NEW HARMONY STATE MEMORIAL
NEW HARMONY STATE MEMORIAL
The New Harmony State Historic Site is a part of the unified program of the University of Southern Indiana and the Indiana State Museum & Historic Sites.
New Harmony is the site of two of America?s earliest utopian communities. The first, Harmonie on the Wabash (1814-1824), was one of the most successful ever attempted. The subsequent New Harmony communities of Robert Owen were less successful economically, but pioneered many new education reforms.
In 1814, the Harmony Society, a German religious group led by the charismatic George Rapp, left its first American home, Harmonie, Pennsylvania, to settle a much larger tract of land in the lower Wabash Valley.
The Harmonists prepared for the imminent second coming of Christ by devoting themselves to self-sacrifice and hard work. By 1824, their accomplishments in manufacturing and trade had brought them great wealth. In that same year, Rapp sold the community and led his group back to Pennsylvania where they established their final community called Economy.
Robert Owen, the famous British industrialist and social theorist, bought the community and the surrounding lands and renamed it New Harmony. Owen?s ambition was to create a more perfect society through free education and the abolition of social classes and personal wealth. World-renowned scientists and educators settled in New Harmony. With the help of William Maclure, the Scottish geologist and businessman, they introduced vocational education, kindergarten and other educational reforms.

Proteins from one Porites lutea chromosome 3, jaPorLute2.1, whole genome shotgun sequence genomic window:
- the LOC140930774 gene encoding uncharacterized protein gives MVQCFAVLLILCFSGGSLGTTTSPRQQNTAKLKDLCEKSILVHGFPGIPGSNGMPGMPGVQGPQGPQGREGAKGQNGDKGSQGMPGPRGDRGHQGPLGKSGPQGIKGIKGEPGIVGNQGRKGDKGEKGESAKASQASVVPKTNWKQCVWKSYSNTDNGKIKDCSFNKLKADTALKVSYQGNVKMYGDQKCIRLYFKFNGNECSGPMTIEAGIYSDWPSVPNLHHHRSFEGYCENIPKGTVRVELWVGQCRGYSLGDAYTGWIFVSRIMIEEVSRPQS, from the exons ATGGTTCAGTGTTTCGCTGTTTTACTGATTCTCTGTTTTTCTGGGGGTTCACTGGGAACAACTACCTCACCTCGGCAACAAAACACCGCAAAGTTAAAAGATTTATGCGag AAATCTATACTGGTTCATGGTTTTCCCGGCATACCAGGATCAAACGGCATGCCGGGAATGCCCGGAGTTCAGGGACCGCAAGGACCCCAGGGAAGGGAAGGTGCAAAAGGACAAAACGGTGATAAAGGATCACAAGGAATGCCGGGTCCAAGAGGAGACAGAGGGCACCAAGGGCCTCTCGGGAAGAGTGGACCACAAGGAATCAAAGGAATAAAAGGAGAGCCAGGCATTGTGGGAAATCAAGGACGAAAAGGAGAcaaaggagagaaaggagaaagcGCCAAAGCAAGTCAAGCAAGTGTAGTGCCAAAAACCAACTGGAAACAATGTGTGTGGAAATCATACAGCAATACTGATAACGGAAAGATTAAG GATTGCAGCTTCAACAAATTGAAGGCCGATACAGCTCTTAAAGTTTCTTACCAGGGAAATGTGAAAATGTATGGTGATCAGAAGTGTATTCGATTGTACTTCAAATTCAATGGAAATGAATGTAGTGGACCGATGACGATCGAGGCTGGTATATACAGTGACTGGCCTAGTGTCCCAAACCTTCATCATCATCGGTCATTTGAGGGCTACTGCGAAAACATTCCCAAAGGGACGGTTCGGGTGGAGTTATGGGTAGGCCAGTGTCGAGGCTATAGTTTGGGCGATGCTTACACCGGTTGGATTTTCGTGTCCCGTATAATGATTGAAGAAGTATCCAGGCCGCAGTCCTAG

The individual properties of the New Harmony State Historic Site preserve and interpret this unique history. Community House Number Two, a three-story brick building, was the largest of four Harmonist dormitories which housed a boarding school during the Owen/Maclure community. Thrall?s Opera House, formerly the fourth Harmonist Community House, was converted to a theater in 1856 and is still home to live performances. The Scholle House, the home of Harmonist shoemaker Mattias Scholle, houses changing exhibits of art and history. The Fauntleroy Home was built in 1815 by the Harmony Society and was later the home of Robert Fauntleroy and his wife, Jane, daughter of Robert Owen.
The Harmonist Cemetery has no markers, in keeping with Harmonist practice and is the site of approximately 230 burials. It includes two Woodland Indiana burial mounds.
The Labyrinth is a circular maze of shrubbery with a small stone temple at its center. To the Harmonists it symbolized the difficult path to ?true harmony.?
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